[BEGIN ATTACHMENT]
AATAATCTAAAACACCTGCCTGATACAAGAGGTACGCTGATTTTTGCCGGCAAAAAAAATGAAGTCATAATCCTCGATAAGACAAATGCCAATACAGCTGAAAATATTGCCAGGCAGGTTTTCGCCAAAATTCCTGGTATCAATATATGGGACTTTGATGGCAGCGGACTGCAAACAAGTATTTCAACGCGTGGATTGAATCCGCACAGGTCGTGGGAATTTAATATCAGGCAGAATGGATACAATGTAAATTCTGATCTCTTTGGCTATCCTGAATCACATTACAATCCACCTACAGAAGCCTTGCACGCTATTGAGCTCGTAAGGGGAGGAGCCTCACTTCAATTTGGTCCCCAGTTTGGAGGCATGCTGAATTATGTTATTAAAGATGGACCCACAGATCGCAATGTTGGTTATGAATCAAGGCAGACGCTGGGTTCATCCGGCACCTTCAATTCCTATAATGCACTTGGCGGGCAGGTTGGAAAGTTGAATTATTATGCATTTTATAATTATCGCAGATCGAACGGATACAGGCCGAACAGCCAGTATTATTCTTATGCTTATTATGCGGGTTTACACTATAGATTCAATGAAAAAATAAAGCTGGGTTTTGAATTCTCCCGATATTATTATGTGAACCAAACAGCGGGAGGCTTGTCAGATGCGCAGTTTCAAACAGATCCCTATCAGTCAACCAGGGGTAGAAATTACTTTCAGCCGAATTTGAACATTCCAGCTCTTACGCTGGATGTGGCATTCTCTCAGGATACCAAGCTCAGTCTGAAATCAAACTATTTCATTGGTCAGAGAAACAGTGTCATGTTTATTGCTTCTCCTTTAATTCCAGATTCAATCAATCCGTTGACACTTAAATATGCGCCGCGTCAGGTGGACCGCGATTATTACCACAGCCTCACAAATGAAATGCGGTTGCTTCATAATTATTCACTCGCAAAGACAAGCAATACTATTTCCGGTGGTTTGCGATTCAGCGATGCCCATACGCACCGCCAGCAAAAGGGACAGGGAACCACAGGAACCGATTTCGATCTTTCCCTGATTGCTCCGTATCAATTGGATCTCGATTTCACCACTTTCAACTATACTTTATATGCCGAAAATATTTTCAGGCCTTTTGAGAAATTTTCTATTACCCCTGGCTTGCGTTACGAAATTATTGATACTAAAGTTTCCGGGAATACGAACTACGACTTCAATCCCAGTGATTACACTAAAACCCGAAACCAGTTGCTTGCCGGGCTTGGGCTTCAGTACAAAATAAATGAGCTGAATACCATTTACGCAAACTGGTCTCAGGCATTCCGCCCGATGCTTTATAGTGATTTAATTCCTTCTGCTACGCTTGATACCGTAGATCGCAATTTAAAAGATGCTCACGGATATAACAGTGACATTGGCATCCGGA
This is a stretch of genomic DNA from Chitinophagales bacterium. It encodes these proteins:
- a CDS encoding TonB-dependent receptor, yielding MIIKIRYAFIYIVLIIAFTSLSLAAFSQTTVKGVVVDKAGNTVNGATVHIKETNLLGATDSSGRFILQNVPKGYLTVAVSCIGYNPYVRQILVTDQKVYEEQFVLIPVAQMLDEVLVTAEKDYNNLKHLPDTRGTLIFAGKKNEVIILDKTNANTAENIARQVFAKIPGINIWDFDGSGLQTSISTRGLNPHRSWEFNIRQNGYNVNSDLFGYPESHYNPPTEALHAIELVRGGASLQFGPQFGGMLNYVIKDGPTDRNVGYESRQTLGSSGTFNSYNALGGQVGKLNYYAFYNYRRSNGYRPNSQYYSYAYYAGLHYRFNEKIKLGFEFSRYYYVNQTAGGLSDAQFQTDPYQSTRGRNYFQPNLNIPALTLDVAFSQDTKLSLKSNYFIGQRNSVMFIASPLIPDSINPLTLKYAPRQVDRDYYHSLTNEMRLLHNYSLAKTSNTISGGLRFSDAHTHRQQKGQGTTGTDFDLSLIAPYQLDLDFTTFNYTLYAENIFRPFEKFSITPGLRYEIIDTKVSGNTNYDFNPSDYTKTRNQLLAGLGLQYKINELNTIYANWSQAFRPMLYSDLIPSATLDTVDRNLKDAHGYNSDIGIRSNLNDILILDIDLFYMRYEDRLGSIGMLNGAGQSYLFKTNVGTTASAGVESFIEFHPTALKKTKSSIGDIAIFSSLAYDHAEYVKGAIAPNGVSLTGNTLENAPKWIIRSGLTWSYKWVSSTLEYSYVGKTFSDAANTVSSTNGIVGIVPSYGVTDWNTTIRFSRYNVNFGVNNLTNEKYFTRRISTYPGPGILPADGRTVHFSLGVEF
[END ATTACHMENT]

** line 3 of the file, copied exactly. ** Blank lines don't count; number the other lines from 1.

- a CDS encoding TonB-dependent receptor, yielding MIIKIRYAFIYIVLIIAFTSLSLAAFSQTTVKGVVVDKAGNTVNGATVHIKETNLLGATDSSGRFILQNVPKGYLTVAVSCIGYNPYVRQILVTDQKVYEEQFVLIPVAQMLDEVLVTAEKDYNNLKHLPDTRGTLIFAGKKNEVIILDKTNANTAENIARQVFAKIPGINIWDFDGSGLQTSISTRGLNPHRSWEFNIRQNGYNVNSDLFGYPESHYNPPTEALHAIELVRGGASLQFGPQFGGMLNYVIKDGPTDRNVGYESRQTLGSSGTFNSYNALGGQVGKLNYYAFYNYRRSNGYRPNSQYYSYAYYAGLHYRFNEKIKLGFEFSRYYYVNQTAGGLSDAQFQTDPYQSTRGRNYFQPNLNIPALTLDVAFSQDTKLSLKSNYFIGQRNSVMFIASPLIPDSINPLTLKYAPRQVDRDYYHSLTNEMRLLHNYSLAKTSNTISGGLRFSDAHTHRQQKGQGTTGTDFDLSLIAPYQLDLDFTTFNYTLYAENIFRPFEKFSITPGLRYEIIDTKVSGNTNYDFNPSDYTKTRNQLLAGLGLQYKINELNTIYANWSQAFRPMLYSDLIPSATLDTVDRNLKDAHGYNSDIGIRSNLNDILILDIDLFYMRYEDRLGSIGMLNGAGQSYLFKTNVGTTASAGVESFIEFHPTALKKTKSSIGDIAIFSSLAYDHAEYVKGAIAPNGVSLTGNTLENAPKWIIRSGLTWSYKWVSSTLEYSYVGKTFSDAANTVSSTNGIVGIVPSYGVTDWNTTIRFSRYNVNFGVNNLTNEKYFTRRISTYPGPGILPADGRTVHFSLGVEF